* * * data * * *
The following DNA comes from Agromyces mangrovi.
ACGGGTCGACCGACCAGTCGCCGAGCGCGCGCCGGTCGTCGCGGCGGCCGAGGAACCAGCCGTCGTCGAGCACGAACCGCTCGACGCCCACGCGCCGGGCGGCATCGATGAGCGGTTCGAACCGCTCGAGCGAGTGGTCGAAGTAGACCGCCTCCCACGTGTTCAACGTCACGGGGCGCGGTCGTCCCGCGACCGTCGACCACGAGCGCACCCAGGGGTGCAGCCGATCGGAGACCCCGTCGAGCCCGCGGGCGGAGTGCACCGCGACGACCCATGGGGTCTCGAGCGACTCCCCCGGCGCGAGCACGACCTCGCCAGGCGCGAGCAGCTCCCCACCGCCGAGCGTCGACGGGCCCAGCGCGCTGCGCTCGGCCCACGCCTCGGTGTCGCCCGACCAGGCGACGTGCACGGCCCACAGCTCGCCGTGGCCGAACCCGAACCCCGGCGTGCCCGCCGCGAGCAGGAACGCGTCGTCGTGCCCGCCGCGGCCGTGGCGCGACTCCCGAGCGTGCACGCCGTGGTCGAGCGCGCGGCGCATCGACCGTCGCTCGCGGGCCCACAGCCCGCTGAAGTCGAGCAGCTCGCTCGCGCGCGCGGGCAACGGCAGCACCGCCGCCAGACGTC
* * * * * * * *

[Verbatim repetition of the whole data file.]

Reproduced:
The following DNA comes from Agromyces mangrovi.
ACGGGTCGACCGACCAGTCGCCGAGCGCGCGCCGGTCGTCGCGGCGGCCGAGGAACCAGCCGTCGTCGAGCACGAACCGCTCGACGCCCACGCGCCGGGCGGCATCGATGAGCGGTTCGAACCGCTCGAGCGAGTGGTCGAAGTAGACCGCCTCCCACGTGTTCAACGTCACGGGGCGCGGTCGTCCCGCGACCGTCGACCACGAGCGCACCCAGGGGTGCAGCCGATCGGAGACCCCGTCGAGCCCGCGGGCGGAGTGCACCGCGACGACCCATGGGGTCTCGAGCGACTCCCCCGGCGCGAGCACGACCTCGCCAGGCGCGAGCAGCTCCCCACCGCCGAGCGTCGACGGGCCCAGCGCGCTGCGCTCGGCCCACGCCTCGGTGTCGCCCGACCAGGCGACGTGCACGGCCCACAGCTCGCCGTGGCCGAACCCGAACCCCGGCGTGCCCGCCGCGAGCAGGAACGCGTCGTCGTGCCCGCCGCGGCCGTGGCGCGACTCCCGAGCGTGCACGCCGTGGTCGAGCGCGCGGCGCATCGACCGTCGCTCGCGGGCCCACAGCCCGCTGAAGTCGAGCAGCTCGCTCGCGCGCGCGGGCAACGGCAGCACCGCCGCCAGACGTC